Staff member

Samuel I. Stupp

Severo Ochoa Distinguished Professor
CV Summary
Samuel Stupp is Board of Trustees Professor of Materials Science and Engineering, Chemistry, Medicine, and Biomedical Engineering at Northwestern University. He also directs Northwestern’s Simpson Querrey Institute for BioNanotechnology and the Center for Bio-Inspired Energy Science, an Energy Frontiers Research Center funded by the U.S. Department of Energy.

Stupp's interdisciplinary research is focused on developing self-assembling supramolecular nanostructures and materials for functions relevant to renewable energy, regenerative medicine, and robotic soft matter. He is a member of the National Academy of Sciences, the National Academy of Engineering, the American Academy of Arts and Sciences, the Royal Spanish Academy, and the National Academy of Inventors.

His awards include the Department of Energy Prize for Outstanding Achievement in Materials Chemistry, the Materials Research Society Medal Award, the International Award from The Society of Polymer Science in Japan, the Royal Society Award in Soft Matter and Biophysical Chemistry, and three national awards from the American Chemical Society: the ACS Award in Polymer Chemistry, the Ronald Breslow Award for Achievement in Biomimetic Chemistry, and the Ralph F. Hirschmann Award in Peptide Chemistry.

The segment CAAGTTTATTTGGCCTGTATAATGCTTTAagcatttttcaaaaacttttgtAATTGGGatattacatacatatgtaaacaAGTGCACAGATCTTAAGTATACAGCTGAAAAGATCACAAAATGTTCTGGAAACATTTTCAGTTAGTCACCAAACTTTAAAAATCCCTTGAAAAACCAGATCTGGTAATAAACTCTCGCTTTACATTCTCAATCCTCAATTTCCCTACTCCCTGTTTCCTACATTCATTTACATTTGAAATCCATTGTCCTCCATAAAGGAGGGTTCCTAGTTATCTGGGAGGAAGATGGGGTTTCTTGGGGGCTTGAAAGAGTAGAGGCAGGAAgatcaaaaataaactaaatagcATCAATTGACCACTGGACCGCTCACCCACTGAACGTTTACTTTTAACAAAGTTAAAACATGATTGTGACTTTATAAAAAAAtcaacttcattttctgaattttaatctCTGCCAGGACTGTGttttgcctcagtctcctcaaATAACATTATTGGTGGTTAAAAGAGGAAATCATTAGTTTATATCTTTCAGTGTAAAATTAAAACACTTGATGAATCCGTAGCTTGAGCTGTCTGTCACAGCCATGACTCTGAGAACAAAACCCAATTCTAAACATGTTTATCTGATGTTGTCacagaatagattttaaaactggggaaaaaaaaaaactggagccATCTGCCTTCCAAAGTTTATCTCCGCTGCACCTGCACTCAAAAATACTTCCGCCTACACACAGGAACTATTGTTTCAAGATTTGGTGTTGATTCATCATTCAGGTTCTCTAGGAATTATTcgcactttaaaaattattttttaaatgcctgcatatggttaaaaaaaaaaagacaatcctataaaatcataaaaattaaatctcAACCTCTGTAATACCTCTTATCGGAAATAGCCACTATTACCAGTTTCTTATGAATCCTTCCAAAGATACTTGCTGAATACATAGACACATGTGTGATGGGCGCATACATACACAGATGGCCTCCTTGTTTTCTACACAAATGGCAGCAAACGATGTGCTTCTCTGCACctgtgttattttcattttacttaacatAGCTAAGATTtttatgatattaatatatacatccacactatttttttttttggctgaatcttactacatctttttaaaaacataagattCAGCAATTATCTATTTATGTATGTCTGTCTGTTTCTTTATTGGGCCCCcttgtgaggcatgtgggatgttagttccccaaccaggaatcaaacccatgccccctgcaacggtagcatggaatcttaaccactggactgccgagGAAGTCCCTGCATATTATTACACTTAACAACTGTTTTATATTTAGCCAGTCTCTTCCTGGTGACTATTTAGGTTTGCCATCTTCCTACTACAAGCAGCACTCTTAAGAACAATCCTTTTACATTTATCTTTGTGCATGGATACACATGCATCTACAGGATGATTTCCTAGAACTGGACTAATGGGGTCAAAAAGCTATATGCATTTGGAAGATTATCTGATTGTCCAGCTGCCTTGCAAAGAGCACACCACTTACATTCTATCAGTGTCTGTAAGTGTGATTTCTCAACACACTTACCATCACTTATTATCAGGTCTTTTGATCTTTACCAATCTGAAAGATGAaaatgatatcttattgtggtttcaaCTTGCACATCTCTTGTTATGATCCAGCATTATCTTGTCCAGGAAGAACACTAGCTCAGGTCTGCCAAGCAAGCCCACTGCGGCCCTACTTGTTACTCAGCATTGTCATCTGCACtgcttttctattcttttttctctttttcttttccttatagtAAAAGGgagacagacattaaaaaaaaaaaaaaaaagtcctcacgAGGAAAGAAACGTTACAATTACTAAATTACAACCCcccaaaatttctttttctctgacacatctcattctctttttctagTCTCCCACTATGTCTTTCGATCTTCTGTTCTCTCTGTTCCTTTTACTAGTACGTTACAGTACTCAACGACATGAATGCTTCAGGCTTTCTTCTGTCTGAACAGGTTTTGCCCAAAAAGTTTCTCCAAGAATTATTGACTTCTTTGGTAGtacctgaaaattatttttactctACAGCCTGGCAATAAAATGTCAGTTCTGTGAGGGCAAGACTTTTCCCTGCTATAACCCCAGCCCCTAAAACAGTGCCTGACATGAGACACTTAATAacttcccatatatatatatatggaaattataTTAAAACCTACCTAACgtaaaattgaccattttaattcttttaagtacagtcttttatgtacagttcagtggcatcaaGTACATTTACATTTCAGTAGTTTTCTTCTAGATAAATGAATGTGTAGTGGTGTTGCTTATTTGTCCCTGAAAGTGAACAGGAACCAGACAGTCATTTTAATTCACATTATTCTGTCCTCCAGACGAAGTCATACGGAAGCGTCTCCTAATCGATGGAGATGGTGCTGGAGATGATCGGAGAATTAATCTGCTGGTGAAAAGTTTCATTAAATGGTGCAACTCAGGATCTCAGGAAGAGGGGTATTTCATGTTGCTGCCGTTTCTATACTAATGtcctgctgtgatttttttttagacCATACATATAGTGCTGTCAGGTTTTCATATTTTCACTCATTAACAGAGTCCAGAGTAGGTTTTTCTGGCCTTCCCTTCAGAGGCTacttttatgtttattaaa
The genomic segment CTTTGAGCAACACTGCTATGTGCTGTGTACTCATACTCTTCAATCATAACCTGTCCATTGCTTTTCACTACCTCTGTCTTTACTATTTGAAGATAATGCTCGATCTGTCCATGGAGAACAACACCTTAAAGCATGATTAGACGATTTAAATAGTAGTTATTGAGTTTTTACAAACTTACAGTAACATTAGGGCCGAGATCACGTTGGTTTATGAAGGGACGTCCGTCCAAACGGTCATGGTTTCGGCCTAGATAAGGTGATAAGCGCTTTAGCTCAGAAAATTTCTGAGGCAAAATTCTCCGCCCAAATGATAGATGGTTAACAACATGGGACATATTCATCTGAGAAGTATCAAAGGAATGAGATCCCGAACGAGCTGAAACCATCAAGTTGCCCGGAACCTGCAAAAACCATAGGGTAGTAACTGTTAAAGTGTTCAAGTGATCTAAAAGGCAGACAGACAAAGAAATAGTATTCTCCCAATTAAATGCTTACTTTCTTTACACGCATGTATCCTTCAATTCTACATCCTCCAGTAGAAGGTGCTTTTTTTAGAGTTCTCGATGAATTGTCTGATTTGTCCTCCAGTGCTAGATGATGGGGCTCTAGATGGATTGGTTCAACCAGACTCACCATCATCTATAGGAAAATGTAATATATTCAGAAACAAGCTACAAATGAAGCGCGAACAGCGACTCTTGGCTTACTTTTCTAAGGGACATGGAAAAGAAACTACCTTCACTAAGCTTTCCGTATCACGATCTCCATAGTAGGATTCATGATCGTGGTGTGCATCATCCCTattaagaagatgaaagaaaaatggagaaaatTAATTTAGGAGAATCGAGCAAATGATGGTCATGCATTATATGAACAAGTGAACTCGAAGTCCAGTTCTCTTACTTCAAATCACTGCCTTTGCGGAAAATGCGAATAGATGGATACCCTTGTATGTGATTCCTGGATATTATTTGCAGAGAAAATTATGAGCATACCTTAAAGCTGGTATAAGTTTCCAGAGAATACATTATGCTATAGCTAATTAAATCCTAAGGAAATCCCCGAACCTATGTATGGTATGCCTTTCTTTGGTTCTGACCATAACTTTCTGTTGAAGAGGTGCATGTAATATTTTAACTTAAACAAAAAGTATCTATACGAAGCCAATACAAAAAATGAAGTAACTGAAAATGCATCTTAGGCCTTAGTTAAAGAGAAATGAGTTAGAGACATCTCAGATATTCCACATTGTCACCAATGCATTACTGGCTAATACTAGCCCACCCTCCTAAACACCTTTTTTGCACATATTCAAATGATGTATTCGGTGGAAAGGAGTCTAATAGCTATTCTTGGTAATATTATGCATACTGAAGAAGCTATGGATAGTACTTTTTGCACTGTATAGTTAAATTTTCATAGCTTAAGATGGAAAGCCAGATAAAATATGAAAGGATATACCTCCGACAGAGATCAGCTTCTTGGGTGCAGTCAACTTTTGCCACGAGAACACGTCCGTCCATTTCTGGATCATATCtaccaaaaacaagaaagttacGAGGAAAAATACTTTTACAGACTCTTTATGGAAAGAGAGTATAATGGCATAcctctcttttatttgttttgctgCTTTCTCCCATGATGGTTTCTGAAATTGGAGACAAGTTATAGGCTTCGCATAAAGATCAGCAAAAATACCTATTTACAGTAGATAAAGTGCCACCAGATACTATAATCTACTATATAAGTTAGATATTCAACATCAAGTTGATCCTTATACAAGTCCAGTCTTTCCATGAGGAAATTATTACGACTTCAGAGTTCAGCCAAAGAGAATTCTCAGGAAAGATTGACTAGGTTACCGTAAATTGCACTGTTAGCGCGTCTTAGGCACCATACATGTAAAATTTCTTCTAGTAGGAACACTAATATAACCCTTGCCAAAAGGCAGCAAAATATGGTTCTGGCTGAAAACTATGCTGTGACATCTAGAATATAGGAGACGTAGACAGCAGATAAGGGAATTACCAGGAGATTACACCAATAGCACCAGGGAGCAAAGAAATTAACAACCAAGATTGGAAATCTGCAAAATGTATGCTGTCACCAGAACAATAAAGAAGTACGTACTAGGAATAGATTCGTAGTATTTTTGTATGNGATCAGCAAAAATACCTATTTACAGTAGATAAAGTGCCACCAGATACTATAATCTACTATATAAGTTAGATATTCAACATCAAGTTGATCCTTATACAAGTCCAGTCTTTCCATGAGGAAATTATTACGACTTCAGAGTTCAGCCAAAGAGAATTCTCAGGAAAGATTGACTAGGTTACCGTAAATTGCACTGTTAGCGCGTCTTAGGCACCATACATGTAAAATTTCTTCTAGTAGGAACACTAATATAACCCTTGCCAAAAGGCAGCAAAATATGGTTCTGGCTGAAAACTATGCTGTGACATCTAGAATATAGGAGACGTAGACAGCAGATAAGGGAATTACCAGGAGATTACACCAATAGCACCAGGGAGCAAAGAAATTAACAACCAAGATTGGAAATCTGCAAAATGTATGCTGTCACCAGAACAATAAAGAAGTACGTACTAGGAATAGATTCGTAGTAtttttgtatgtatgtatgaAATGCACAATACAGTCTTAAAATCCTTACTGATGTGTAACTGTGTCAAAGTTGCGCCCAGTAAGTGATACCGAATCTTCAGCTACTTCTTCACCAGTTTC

Staff member publications

Smith CS, Álvarez Z, Qiu R, Sasselli IR, Clemons T, Ortega JA, Vilela-Picos M, Wellman H, Kiskinis E, Stupp SI, (2023). Enhanced Neuron Growth and Electrical Activity by a Supramolecular Netrin-1 Mimetic Nanofiber Acs Nano 17, 19887-19902

Neurotrophic factors are essential not only for guiding the organization of the developing nervous system but also for supporting the survival and growth of neurons after traumatic injury. In the central nervous system (CNS), inhibitory factors and the formation of a glial scar after injury hinder the functional recovery of neurons, requiring exogenous therapies to promote regeneration. Netrin-1, a neurotrophic factor, can initiate axon guidance, outgrowth, and branching, as well as synaptogenesis, through activation of deleted in colorectal cancer (DCC) receptors. We report here the development of a nanofiber-shaped supramolecular mimetic of netrin-1 with monomers that incorporate a cyclic peptide sequence as the bioactive component. The mimetic structure was found to activate the DCC receptor in primary cortical neurons using low molar ratios of the bioactive comonomer. The supramolecular nanofibers enhanced neurite outgrowth and upregulated maturation as well as pre- and postsynaptic markers over time, resulting in differences in electrical activity similar to neurons treated with the recombinant netrin-1 protein. The results suggest the possibility of using the supramolecular structure as a therapeutic to promote regenerative bioactivity in CNS injuries.

JTD Keywords: Axon growth, Netrin-1, Neuronal maturation, Neurotrophic factor mimetic, Peptide amphiphile, Synapsis